intercommunicating system

intercommunicating system

[¦in·tər·kə′myü·nə‚kād·iŋ ‚sis·təm]
Also known as intercom.
A telephone system providing direct communication between telephones on the same premises.
A two-way communication system having a microphone and loudspeaker at each station and providing communication within a limited area.
McGraw-Hill Dictionary of Scientific & Technical Terms, 6E, Copyright © 2003 by The McGraw-Hill Companies, Inc.

Intercommunicating system

A privately owned system that allows voice communication between a limited number of locations, usually within a relatively small area, such as a building, office, or residence. Intercommunicating systems are generally known as intercoms. Intercom systems can vary widely in complexity, features, and technology. Though limited in size and scope, intercom systems can provide easy and reliable communication for their users.

An extremely simple intercom is a two-station arrangement in which one station is connected to the other via a dedicated wire. Other systems have multiple stations, as many as 10 to 20, any of which can connect with any other station. The user must dial a one- or two-digit code to signal the intended destination.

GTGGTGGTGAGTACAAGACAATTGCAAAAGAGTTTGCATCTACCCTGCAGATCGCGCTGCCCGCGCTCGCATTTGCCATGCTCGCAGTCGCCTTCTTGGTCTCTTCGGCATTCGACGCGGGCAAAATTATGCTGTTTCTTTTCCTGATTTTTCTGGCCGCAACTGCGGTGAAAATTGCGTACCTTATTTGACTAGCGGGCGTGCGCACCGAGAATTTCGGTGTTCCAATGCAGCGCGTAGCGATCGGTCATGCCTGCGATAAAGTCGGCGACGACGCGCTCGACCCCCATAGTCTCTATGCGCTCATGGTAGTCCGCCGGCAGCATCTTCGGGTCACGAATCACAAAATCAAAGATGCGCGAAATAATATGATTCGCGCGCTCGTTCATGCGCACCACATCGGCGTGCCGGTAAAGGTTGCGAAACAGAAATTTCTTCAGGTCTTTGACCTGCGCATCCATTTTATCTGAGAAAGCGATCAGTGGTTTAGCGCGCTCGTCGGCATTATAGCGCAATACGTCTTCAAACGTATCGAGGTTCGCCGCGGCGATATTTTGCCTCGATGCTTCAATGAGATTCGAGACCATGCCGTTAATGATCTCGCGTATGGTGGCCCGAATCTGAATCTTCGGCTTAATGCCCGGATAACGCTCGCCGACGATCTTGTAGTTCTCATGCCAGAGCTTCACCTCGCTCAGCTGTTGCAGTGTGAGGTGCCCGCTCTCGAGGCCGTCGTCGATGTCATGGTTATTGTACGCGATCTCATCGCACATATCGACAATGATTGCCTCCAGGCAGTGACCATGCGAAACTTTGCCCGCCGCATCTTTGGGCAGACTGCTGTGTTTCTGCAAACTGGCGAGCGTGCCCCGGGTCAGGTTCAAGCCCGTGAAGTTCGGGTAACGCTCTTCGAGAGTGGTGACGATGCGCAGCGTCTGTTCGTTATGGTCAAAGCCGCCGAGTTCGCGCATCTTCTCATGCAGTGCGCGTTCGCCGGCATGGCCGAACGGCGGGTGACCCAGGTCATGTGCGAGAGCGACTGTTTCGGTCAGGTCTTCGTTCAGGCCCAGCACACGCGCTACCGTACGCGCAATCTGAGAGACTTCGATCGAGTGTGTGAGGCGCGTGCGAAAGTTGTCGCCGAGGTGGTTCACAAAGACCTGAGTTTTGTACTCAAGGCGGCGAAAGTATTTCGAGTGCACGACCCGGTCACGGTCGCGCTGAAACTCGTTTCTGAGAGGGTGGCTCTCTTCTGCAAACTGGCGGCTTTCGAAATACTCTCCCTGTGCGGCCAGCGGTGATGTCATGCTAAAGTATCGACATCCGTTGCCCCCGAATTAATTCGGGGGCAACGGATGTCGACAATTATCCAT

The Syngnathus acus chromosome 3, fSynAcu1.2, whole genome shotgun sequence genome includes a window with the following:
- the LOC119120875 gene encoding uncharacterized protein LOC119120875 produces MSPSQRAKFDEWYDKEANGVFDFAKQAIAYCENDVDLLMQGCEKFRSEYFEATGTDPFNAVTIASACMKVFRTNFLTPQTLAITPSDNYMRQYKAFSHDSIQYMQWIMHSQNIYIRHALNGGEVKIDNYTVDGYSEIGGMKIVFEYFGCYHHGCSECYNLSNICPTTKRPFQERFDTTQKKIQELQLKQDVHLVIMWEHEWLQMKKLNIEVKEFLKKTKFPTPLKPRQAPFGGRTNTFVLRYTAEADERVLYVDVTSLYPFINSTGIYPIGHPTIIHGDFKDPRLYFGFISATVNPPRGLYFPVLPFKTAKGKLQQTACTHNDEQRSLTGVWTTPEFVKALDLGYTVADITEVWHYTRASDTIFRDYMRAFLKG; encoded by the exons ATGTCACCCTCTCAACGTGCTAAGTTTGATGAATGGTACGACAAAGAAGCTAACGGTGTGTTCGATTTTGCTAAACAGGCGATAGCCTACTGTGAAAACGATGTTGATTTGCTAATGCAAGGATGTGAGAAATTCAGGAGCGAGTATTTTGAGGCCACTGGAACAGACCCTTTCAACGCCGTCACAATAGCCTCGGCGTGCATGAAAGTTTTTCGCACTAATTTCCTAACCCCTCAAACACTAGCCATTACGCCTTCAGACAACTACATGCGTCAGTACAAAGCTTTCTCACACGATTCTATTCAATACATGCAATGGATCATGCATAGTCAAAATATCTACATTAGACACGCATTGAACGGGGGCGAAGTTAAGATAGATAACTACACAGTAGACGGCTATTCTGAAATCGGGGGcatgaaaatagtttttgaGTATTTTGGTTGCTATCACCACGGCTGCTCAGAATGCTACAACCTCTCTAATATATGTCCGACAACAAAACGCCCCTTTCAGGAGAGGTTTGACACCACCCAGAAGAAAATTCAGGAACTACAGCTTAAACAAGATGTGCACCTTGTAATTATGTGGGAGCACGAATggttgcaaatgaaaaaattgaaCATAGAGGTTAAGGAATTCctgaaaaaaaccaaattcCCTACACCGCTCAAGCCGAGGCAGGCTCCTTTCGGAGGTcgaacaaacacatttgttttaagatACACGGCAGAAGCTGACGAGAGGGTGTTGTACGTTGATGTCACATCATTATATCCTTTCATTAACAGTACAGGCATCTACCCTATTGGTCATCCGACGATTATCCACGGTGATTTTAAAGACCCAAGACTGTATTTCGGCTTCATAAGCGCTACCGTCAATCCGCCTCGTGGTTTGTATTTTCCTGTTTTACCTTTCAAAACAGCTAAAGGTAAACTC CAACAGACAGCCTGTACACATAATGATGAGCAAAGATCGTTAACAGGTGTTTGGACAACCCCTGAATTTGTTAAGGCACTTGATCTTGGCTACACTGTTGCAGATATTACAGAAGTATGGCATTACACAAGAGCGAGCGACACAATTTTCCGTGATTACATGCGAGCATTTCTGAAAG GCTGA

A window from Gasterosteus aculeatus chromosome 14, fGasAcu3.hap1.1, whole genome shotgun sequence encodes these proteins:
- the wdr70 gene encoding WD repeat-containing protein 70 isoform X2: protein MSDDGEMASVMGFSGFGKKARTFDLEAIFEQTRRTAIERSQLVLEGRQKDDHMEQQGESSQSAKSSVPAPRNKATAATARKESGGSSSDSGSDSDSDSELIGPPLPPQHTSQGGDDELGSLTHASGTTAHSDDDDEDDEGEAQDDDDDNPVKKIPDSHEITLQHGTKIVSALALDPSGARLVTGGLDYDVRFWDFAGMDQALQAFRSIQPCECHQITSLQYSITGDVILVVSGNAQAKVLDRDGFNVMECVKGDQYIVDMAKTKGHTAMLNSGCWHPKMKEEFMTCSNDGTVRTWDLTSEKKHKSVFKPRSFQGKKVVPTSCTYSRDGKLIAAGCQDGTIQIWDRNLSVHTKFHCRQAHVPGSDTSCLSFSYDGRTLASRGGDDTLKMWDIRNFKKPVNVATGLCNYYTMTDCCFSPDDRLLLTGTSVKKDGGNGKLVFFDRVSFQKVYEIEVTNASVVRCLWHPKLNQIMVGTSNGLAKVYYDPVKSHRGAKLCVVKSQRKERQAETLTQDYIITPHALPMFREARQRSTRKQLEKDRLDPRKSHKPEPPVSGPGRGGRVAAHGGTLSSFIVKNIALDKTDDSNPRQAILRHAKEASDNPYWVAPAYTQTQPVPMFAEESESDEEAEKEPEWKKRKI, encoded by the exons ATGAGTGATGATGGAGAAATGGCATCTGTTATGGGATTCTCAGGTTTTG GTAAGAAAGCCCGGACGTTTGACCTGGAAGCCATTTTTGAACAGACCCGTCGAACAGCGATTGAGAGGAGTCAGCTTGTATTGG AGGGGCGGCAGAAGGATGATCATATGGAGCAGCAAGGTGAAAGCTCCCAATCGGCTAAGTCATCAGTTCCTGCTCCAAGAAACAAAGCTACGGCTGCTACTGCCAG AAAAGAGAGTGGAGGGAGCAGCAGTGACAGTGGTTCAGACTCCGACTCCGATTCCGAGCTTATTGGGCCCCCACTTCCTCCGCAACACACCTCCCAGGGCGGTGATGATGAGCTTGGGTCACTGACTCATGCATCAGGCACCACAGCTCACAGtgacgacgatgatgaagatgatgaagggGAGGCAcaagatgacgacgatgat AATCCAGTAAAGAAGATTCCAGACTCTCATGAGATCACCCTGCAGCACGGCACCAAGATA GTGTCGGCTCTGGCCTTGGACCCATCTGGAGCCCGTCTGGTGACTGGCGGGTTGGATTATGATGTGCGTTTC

Still other intercom systems work in conjunction with key and hybrid key telephone/private branch exchange telephone systems. They support internal station-to-station calling rather than access to outside lines. Normally the telephone intercom is incorporated in the same telephone instrument that is used to access the public switched network.

A third type of intercom is the wireless intercom system for intrabuilding communications, which consists of a base unit radio transmitter, equipped with an antenna, and a number of roving units tuned to different frequencies. The base can selectively communicate with individual roving units by dialing the code corresponding to each roving unit's specific frequency. See Mobile radio

McGraw-Hill Concise Encyclopedia of Engineering. © 2002 by The McGraw-Hill Companies, Inc.
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